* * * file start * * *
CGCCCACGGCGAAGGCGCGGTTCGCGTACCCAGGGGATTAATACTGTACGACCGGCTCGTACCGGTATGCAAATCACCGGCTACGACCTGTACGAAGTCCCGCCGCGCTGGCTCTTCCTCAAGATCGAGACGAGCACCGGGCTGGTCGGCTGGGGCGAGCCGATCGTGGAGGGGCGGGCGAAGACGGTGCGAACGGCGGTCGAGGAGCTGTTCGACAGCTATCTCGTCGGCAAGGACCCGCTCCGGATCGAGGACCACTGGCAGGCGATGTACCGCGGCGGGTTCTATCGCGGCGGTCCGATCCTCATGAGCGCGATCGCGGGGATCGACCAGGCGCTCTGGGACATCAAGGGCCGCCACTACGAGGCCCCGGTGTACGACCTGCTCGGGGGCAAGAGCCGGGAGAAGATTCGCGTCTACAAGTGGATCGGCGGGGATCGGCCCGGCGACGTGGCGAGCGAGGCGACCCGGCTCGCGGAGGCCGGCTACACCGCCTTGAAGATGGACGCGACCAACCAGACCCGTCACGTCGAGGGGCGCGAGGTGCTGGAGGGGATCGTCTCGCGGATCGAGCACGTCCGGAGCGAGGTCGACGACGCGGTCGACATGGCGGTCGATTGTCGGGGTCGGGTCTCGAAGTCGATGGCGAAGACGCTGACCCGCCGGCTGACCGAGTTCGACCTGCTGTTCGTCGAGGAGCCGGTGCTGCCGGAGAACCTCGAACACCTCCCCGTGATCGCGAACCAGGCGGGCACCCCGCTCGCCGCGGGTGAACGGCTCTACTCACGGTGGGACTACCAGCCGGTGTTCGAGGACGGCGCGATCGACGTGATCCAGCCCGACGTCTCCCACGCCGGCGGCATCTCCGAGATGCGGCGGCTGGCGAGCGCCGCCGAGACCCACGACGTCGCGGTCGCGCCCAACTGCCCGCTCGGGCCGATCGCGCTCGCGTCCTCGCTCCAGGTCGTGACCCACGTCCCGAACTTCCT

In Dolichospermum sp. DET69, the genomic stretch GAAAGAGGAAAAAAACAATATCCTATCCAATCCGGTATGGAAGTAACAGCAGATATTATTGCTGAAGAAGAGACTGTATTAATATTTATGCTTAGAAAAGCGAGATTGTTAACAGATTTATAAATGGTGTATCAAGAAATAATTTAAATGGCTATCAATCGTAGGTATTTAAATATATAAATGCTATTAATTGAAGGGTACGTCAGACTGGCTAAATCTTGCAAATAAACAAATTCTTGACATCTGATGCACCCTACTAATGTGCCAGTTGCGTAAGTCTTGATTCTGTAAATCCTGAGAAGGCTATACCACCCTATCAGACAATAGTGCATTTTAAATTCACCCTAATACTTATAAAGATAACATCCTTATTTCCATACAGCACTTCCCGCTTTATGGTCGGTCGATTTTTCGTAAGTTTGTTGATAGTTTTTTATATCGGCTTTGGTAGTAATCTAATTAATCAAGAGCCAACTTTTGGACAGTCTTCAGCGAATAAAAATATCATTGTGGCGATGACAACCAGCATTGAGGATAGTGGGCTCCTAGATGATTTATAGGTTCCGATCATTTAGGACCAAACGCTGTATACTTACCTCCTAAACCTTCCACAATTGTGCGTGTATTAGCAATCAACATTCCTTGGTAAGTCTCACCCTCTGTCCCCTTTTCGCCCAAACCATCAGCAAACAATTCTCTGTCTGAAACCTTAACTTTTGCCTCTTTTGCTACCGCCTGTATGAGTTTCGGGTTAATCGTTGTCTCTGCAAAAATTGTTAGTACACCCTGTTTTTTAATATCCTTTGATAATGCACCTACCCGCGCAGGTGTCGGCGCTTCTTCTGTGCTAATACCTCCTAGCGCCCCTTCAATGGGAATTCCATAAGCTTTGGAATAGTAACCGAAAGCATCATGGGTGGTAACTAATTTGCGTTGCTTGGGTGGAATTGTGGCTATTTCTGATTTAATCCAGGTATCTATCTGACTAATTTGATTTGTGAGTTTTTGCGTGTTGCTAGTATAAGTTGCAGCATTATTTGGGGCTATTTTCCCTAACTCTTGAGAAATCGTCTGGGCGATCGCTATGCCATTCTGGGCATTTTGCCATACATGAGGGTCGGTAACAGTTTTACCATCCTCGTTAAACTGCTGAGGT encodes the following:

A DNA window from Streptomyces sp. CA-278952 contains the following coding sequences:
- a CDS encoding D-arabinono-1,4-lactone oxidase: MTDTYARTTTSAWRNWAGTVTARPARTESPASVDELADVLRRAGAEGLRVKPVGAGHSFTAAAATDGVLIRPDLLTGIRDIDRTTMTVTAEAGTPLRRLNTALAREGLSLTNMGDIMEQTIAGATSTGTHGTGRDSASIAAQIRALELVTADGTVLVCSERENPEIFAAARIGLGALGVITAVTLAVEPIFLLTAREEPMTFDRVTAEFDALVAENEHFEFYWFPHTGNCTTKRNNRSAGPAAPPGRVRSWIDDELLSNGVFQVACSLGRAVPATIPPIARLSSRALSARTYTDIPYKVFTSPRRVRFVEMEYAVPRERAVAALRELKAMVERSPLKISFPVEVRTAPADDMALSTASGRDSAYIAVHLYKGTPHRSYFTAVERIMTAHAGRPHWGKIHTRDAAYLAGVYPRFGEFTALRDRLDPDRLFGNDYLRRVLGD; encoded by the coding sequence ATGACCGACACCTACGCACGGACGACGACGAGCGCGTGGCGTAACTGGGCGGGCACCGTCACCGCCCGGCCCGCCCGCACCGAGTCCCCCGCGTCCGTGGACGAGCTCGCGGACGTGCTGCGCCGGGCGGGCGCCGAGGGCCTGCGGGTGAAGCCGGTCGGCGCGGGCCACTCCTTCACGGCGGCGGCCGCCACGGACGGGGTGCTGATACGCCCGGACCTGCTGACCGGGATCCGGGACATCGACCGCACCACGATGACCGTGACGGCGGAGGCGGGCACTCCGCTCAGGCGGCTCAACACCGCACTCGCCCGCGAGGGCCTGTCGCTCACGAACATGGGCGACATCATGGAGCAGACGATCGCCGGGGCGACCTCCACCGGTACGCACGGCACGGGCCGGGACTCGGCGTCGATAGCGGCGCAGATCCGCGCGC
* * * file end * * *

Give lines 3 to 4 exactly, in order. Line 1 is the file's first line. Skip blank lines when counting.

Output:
A DNA window from Streptomyces sp. CA-278952 contains the following coding sequences:
- a CDS encoding D-arabinono-1,4-lactone oxidase: MTDTYARTTTSAWRNWAGTVTARPARTESPASVDELADVLRRAGAEGLRVKPVGAGHSFTAAAATDGVLIRPDLLTGIRDIDRTTMTVTAEAGTPLRRLNTALAREGLSLTNMGDIMEQTIAGATSTGTHGTGRDSASIAAQIRALELVTADGTVLVCSERENPEIFAAARIGLGALGVITAVTLAVEPIFLLTAREEPMTFDRVTAEFDALVAENEHFEFYWFPHTGNCTTKRNNRSAGPAAPPGRVRSWIDDELLSNGVFQVACSLGRAVPATIPPIARLSSRALSARTYTDIPYKVFTSPRRVRFVEMEYAVPRERAVAALRELKAMVERSPLKISFPVEVRTAPADDMALSTASGRDSAYIAVHLYKGTPHRSYFTAVERIMTAHAGRPHWGKIHTRDAAYLAGVYPRFGEFTALRDRLDPDRLFGNDYLRRVLGD; encoded by the coding sequence ATGACCGACACCTACGCACGGACGACGACGAGCGCGTGGCGTAACTGGGCGGGCACCGTCACCGCCCGGCCCGCCCGCACCGAGTCCCCCGCGTCCGTGGACGAGCTCGCGGACGTGCTGCGCCGGGCGGGCGCCGAGGGCCTGCGGGTGAAGCCGGTCGGCGCGGGCCACTCCTTCACGGCGGCGGCCGCCACGGACGGGGTGCTGATACGCCCGGACCTGCTGACCGGGATCCGGGACATCGACCGCACCACGATGACCGTGACGGCGGAGGCGGGCACTCCGCTCAGGCGGCTCAACACCGCACTCGCCCGCGAGGGCCTGTCGCTCACGAACATGGGCGACATCATGGAGCAGACGATCGCCGGGGCGACCTCCACCGGTACGCACGGCACGGGCCGGGACTCGGCGTCGATAGCGGCGCAGATCCGCGCGC